In February I will be spending the first part of my sabbatical leave enhancing my spoken Hebrew ability at Ulpan Or in Jerusalem. For Hanukkah the Ulpan sent me this story, and I share it happily with you.
It is Hanukkah in the year of 1776. The winter is hard and the cold is fearsome. We are starving for bread. We have no clothes to warm our bodies and no shoes for our feet.
At these moments, I am reminded of my father in Poland. I recall how much he suffered at the hands of the cruel Baron. I remember I was but a youngster and saw my father dance before the Baron. How terrible was the sight. My father was made to dress up in the skin of a white bear and he danced for the sport of the Baron and his guests. How great is my pain and shame. Father dances as a bear and the Baron jests and revels. I affirm in my heart that I will never be so humiliated myself. At my first opportunity, I set sail to America.
It is now the first night of Hanukkah. This very night, two years ago, I fled from my father’s home in Poland. My father gave me a Hanukkah menorah and said, “When you will light, my son, these candles for Hanukkah, they will illuminate the path for you.” From that day on, my menorah was as an amulet. Wherever I go, I take it with me.
Suddenly, I feel a soft, tender hand upon my head. I lift my eyes, and behold it is him, in all his majesty, General George Washington standing upon me. He asks me, “Why soldier do you cry? Is it then so very cold?”
I forgot at that moment that I am a soldier in the presence of my superior, and spoke before him as a child to a parent. “My master the General,” I said. “I cry and pray for your victory. I am certain with the help of God, we shall prevail. Today, the enemy is strong; tomorrow they will surely fall, for justice is with us. We seek to be free in this land; we desire to build a country for all who flee from oppression and suffer abroad. The Barons will not rule here. The enemy will falter and you will succeed.”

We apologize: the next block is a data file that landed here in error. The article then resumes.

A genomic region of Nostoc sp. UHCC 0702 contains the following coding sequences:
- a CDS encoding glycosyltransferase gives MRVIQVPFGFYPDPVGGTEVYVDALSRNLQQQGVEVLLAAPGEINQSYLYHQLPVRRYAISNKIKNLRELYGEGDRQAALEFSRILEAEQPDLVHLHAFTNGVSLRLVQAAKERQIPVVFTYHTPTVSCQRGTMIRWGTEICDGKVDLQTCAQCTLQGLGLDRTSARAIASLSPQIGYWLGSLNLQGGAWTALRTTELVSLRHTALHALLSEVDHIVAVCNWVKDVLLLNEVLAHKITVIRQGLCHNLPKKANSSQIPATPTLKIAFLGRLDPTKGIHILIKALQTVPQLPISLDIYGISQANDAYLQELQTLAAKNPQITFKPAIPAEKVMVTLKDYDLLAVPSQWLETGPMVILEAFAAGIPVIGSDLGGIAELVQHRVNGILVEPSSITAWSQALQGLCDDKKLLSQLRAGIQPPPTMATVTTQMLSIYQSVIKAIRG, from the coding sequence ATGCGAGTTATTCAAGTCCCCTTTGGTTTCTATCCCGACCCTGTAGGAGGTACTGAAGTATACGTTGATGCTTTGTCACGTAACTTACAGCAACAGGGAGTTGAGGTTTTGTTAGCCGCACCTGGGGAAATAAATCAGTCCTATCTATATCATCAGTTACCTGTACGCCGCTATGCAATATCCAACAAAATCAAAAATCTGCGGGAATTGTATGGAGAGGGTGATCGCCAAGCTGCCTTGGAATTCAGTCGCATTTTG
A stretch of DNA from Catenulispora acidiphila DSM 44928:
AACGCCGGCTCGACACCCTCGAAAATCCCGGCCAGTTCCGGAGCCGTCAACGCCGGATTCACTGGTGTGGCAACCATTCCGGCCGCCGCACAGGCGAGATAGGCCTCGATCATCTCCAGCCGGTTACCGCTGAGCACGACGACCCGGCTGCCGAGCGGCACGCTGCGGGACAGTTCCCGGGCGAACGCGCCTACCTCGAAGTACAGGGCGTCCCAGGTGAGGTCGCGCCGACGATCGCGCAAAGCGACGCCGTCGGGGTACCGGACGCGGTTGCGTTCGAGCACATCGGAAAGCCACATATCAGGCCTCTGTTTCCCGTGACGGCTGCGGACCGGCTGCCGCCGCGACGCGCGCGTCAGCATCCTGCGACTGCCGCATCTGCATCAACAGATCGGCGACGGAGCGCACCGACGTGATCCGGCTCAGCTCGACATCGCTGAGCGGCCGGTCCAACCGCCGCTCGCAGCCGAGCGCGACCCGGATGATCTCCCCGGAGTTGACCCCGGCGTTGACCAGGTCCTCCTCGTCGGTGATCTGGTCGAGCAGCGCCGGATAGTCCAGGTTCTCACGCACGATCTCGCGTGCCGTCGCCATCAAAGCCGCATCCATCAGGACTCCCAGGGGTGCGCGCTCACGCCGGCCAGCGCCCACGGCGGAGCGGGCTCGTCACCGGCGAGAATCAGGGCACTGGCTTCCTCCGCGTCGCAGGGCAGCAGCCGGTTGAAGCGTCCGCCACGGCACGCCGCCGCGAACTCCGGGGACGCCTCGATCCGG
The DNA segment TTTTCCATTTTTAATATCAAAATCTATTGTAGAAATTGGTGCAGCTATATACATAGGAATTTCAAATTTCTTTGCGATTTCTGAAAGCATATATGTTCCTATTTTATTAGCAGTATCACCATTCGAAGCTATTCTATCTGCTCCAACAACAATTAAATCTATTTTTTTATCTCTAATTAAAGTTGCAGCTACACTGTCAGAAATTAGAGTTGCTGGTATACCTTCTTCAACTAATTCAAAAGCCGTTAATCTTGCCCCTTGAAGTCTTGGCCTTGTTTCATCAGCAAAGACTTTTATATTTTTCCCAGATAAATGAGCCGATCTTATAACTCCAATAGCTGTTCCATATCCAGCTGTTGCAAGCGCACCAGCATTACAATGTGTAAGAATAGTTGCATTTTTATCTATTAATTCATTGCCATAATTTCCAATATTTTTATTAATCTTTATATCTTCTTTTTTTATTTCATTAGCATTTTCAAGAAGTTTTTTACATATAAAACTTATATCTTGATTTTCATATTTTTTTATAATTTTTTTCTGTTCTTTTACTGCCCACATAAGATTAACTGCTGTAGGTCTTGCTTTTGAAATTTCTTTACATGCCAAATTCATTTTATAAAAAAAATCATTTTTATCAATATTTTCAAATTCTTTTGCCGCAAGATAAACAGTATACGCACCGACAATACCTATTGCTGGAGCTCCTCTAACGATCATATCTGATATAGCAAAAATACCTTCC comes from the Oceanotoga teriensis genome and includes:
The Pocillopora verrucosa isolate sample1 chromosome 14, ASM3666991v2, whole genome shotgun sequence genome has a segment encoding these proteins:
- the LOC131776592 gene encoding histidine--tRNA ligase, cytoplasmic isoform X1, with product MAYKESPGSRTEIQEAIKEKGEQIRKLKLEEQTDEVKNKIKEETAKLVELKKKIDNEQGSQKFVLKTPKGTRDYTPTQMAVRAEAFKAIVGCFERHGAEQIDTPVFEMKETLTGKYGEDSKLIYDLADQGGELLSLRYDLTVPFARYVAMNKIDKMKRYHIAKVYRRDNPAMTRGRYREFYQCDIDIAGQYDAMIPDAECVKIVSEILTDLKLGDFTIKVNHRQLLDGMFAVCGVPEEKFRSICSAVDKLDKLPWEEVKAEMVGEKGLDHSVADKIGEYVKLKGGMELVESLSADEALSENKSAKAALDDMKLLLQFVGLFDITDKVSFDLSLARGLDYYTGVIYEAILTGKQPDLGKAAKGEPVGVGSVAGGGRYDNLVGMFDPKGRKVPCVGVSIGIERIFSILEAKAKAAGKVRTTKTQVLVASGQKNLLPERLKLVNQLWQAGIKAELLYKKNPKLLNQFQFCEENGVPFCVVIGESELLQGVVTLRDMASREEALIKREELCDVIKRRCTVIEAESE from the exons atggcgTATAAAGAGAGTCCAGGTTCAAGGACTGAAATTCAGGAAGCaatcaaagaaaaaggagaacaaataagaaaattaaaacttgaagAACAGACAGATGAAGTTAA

The General shook my hand. “Thank you, soldier,” he said, and sat at my side next to the menorah. “What is this?” asked the General. I told him I brought it from my parent’s home. Jews the world-over light this menorah to celebrate the great miracle of Hanukkah and the miraculous salvation of the Jews. The light of the Hanukkah menorah danced in the eyes of General Washington as he called forth in joy, “You are a Jew from the children of prophets and you declared that we shall prevail.” “Yes my master,” I answered with confidence. We will be victorious as the Maccabees of old, for our own sake and the sake of all who follow us to build a new land and a new life.
The General got up; his face was ablaze. He shook my hand and disappeared into the darkness. My faith was rewarded, victory was achieved, and peace reigned in the land. My General became the leader of our new country, and I became one of its citizens.
I quickly forgot those frightful days and nights at Valley Forge. However, that first night of Hanukkah, with General Washington, I carried in my heart always as a precious dream.
The first night of Hanukkah the following year of 1777, I was sitting in my house in New York on Broome Street, with the Hanukkah light in my window. Suddenly, I heard a knock on the door. I opened the door, and incredibly, my General, George Washington is standing in the doorway. “Behold, the wondrous flame, the flame of hope of all Jewry,” he called forth in joy as he gazed upon its light.
The General placed his hand upon my shoulder and said, “This light and your beautiful words lit a flame in my heart that night. Surely, you and your comrades will receive due recognition for all of your valor at Valley Forge. But this night, accept from me, this medallion.” He hung the medallion of gold upon my chest and shook my hand. Tears came to my eyes; I couldn’t say a word. The General shook my hand once again and left the house.
I stirred as if coming from a beautiful dream. I then looked upon my medallion and saw a beautiful engraving of a Hanukkah menorah with the first candle lit. Below was written, “As an expression of gratitude for the candle of your menorah.”
This medallion is part of the permanent collection in the Jewish Museum in New York.